NEW YORK – Half of J.P. Morgan Capital’s staff may currently be cruising headhunter hangouts in search of work, but at least their former employer’s namesake will live on.
In mid-January, Chase Capital Partners officially changed its name to J.P. Morgan Partners in conjunction with the $36 billion mega-banking merger completed on Dec. 31. The news has raised some market eyebrows given that Chase’s private equity brand name is stronger than Morgan’s, but few claim to be truly taken by surprise.
After all, this is the same group that just upped and dropped the Chemical Venture Partners name almost five years ago after Chemical Banking Corp. merged with Chase Manhattan Corp. In fact, the only major difference between the two deals in terms of moniker swapping is that Chemical gave up its name almost all together, while Chase is still represented by the J.P. Morgan Chase & Co. holding company title and in most of the new firm’s retail banking businesses.
“I love the new name,” said Jeffrey Walker, managing partner of J.P. Morgan Partners, who was in on the decision-making process. “It’s important for us to be part of the wholesale side and, in order to really do that, we need to be consistent.”
One source within the organization added that by centralizing under one name, a number of potentially divisive rivalries may be quelled.
“We could have called ourselves Chase Fleming Beacon Hambrecht & Quist Morgan Partners, but then we wouldn’t have the type of singular identity needed to move forward,” the source added.
Beyond the name change, however, there does not seem to be any noticeable difference in the former Chase Capital Partners. The firm is still raising its $5 billion global private equity fund, and a source said that it is close to selling off another couple hundred million in limited partnership interests.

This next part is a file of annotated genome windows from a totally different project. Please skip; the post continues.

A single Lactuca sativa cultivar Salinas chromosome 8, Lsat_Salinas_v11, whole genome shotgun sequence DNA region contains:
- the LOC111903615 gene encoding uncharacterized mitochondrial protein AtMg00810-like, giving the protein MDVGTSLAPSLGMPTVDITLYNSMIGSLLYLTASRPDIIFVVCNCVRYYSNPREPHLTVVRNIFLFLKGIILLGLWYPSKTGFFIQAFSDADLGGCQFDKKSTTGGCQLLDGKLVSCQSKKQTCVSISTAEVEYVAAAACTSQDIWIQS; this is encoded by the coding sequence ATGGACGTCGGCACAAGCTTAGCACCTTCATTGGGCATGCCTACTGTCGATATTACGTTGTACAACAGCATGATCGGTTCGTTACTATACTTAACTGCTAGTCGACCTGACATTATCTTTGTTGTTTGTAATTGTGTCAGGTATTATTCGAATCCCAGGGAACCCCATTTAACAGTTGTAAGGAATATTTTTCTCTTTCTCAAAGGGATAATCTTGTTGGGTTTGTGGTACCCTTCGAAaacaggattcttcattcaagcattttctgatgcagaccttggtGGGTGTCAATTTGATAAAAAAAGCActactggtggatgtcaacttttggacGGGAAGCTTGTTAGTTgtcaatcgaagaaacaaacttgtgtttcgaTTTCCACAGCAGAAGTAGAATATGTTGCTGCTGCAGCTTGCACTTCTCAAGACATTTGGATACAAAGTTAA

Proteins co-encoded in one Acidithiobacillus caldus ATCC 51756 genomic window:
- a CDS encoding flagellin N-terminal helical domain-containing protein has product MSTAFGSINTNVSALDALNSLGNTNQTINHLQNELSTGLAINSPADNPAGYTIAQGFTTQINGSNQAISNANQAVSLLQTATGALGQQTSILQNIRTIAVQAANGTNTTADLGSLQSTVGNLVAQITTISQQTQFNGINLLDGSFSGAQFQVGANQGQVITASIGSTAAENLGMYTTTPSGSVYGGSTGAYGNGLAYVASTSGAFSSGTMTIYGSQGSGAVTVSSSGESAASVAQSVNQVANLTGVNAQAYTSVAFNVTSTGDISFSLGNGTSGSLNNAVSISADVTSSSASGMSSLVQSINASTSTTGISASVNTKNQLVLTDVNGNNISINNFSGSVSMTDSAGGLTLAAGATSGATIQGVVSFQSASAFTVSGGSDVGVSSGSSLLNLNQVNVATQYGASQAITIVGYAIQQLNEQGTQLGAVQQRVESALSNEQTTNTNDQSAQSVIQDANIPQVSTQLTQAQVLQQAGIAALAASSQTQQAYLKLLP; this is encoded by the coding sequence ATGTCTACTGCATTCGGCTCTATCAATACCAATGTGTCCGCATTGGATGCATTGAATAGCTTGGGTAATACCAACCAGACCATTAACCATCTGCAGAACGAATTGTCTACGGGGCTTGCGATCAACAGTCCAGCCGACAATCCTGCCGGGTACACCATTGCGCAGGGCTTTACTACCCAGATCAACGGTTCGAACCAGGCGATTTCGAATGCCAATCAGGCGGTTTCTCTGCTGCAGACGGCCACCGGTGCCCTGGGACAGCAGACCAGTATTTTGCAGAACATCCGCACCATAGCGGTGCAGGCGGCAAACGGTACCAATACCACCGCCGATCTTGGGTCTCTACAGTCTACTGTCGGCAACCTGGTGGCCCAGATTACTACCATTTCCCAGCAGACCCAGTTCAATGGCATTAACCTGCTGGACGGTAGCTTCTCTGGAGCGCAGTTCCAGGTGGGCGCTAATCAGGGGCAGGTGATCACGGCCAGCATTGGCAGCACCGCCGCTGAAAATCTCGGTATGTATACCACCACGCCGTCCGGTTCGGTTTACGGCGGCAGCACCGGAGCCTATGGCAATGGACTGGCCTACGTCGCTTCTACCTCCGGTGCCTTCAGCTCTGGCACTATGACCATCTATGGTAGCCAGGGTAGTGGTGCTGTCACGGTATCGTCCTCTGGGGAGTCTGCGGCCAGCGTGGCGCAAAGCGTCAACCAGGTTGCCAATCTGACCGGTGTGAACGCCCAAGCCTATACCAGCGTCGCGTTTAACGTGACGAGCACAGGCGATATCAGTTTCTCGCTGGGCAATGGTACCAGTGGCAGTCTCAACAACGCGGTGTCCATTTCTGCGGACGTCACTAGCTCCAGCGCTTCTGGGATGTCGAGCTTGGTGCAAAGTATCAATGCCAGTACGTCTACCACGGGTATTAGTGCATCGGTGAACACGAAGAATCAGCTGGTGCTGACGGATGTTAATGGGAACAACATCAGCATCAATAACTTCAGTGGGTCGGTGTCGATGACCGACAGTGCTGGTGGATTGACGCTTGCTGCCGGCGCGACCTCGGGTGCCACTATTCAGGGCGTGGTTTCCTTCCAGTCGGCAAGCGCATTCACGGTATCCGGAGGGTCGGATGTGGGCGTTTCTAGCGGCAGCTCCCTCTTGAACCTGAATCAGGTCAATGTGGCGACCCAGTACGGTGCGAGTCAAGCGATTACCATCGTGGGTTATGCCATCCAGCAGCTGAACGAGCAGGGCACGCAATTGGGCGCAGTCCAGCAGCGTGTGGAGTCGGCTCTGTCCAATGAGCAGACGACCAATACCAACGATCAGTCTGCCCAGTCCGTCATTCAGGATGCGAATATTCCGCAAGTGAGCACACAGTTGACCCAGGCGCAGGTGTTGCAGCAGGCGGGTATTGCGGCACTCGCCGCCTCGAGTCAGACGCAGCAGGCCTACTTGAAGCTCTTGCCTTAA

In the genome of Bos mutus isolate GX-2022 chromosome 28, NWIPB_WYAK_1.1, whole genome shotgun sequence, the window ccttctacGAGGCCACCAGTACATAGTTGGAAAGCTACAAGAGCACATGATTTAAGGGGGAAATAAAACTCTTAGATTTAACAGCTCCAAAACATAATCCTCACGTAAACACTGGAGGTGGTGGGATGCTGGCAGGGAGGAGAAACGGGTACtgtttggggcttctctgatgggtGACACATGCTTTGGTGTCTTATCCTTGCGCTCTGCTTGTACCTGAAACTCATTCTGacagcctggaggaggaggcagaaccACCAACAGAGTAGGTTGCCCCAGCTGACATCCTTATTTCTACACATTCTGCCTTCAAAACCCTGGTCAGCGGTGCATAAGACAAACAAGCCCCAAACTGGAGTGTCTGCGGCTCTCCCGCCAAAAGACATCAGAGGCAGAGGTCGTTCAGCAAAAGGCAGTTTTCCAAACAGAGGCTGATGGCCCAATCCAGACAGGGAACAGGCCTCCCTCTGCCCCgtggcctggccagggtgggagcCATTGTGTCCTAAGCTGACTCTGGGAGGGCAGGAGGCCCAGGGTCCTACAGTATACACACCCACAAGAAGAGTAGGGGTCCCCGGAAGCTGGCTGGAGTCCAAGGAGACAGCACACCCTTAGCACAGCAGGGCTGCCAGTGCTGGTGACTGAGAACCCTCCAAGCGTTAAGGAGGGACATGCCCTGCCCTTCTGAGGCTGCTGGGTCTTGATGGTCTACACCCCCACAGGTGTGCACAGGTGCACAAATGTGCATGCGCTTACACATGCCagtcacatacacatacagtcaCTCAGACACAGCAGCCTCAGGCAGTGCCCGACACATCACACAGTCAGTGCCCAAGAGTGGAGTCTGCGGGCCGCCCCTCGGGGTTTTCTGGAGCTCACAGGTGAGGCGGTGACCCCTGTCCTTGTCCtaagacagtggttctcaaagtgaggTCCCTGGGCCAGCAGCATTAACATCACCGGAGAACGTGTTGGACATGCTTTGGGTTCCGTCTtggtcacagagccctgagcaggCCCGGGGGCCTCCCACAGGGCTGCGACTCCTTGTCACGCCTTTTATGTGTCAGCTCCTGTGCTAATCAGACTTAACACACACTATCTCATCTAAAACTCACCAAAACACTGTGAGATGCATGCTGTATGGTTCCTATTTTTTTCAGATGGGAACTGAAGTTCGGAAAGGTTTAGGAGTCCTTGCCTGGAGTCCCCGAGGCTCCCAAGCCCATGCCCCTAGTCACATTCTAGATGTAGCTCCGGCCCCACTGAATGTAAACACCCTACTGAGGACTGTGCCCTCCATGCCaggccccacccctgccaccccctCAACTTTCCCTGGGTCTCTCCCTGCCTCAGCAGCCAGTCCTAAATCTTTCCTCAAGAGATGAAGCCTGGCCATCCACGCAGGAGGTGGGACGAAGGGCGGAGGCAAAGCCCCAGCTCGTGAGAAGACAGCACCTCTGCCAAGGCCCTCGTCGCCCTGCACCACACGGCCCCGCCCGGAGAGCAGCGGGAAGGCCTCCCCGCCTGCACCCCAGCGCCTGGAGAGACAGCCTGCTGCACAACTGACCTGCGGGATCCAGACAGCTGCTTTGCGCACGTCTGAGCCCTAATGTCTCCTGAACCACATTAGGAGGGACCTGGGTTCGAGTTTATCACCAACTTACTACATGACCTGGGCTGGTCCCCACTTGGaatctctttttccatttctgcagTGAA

Once completed later this month, J.P. Morgan Partners is expected to have sold off approximately $1.5 billion in LP interests through the secondary market.
As for J.P. Morgan Capital, however, there are some very noticeable changes. Namely, almost half of its employees have been asked to leave and none of the group’s top domestic personnel are believed to be staying on in a position of senior management. That includes Chief Executive Officer Tony Mayer who is officially retiring, although one knowledgeable market source said the decision wasn’t entirely Mayer’s to make. The source added that there has been at least some outside interest in Mayer, primarily from a mid-tier banking outfit looking to expand its private equity businesses.
When contacted for this story, Mayer abruptly declined comment.
As for other J.P. Morgan Capital players, approximately 35 are out looking for work.
“The resumes are really pouring in from Morgan, not only on the private equity side but from all over,” said Adam Zoia, managing partner with Glocap Search LLC. “It’s been disproportionate to what we’ve seen from other recent banking mergers because it is the time of the year when people have just collected their bonuses so they don’t feel they need to stick around.” He added that there is also an acknowledged culture clash issue between investment banking stalwart Morgan and consumer-focused Chase.
As for whether the J.P. Morgan Capital staff will be able to find new jobs, Zoia said that he believes a majority of them will find their way into pure banking roles or into leveraged buyout funds. Venture capital will be tougher since that market has recently cut back on hiring, especially for professionals without strong technical backgrounds.
Of course, half of the J.P. Morgan Capital staff is sticking around. Although Walker will retain control of the overall organization, former Morgan managing general partner Timothy Purcell has accepted a post running the new firm’s Latin American operations. Purcell’s position as the highest-ranking former J.P. Morgan Capital employee is not terribly surprising given that Latin America is one region where some feel Morgan was as strong or stronger than Chase Capital Partners.